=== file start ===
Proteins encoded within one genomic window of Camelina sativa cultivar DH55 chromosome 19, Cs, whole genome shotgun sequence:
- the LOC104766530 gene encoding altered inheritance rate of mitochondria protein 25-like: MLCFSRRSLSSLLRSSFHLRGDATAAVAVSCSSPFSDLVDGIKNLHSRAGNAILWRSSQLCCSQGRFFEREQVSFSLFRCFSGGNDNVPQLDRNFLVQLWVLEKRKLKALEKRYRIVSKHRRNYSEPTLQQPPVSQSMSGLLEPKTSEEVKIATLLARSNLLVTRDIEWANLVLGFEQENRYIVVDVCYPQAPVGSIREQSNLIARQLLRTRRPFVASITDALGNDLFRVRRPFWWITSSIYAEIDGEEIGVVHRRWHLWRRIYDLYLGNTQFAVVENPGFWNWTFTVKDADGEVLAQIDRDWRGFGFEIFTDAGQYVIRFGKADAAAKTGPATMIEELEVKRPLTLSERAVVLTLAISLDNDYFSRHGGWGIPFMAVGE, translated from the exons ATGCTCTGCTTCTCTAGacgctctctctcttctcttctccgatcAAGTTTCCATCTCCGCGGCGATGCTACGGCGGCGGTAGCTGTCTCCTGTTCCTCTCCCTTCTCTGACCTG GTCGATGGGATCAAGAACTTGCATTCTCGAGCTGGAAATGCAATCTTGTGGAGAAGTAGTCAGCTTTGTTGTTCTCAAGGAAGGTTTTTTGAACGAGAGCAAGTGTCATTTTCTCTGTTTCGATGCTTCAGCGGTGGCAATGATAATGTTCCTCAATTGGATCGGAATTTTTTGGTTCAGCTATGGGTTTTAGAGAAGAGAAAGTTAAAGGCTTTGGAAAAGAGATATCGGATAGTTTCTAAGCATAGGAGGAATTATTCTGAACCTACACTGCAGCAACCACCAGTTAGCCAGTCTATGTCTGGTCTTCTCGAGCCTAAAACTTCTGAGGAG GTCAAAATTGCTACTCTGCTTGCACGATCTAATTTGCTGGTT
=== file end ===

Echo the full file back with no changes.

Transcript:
Proteins encoded within one genomic window of Camelina sativa cultivar DH55 chromosome 19, Cs, whole genome shotgun sequence:
- the LOC104766530 gene encoding altered inheritance rate of mitochondria protein 25-like: MLCFSRRSLSSLLRSSFHLRGDATAAVAVSCSSPFSDLVDGIKNLHSRAGNAILWRSSQLCCSQGRFFEREQVSFSLFRCFSGGNDNVPQLDRNFLVQLWVLEKRKLKALEKRYRIVSKHRRNYSEPTLQQPPVSQSMSGLLEPKTSEEVKIATLLARSNLLVTRDIEWANLVLGFEQENRYIVVDVCYPQAPVGSIREQSNLIARQLLRTRRPFVASITDALGNDLFRVRRPFWWITSSIYAEIDGEEIGVVHRRWHLWRRIYDLYLGNTQFAVVENPGFWNWTFTVKDADGEVLAQIDRDWRGFGFEIFTDAGQYVIRFGKADAAAKTGPATMIEELEVKRPLTLSERAVVLTLAISLDNDYFSRHGGWGIPFMAVGE, translated from the exons ATGCTCTGCTTCTCTAGacgctctctctcttctcttctccgatcAAGTTTCCATCTCCGCGGCGATGCTACGGCGGCGGTAGCTGTCTCCTGTTCCTCTCCCTTCTCTGACCTG GTCGATGGGATCAAGAACTTGCATTCTCGAGCTGGAAATGCAATCTTGTGGAGAAGTAGTCAGCTTTGTTGTTCTCAAGGAAGGTTTTTTGAACGAGAGCAAGTGTCATTTTCTCTGTTTCGATGCTTCAGCGGTGGCAATGATAATGTTCCTCAATTGGATCGGAATTTTTTGGTTCAGCTATGGGTTTTAGAGAAGAGAAAGTTAAAGGCTTTGGAAAAGAGATATCGGATAGTTTCTAAGCATAGGAGGAATTATTCTGAACCTACACTGCAGCAACCACCAGTTAGCCAGTCTATGTCTGGTCTTCTCGAGCCTAAAACTTCTGAGGAG GTCAAAATTGCTACTCTGCTTGCACGATCTAATTTGCTGGTT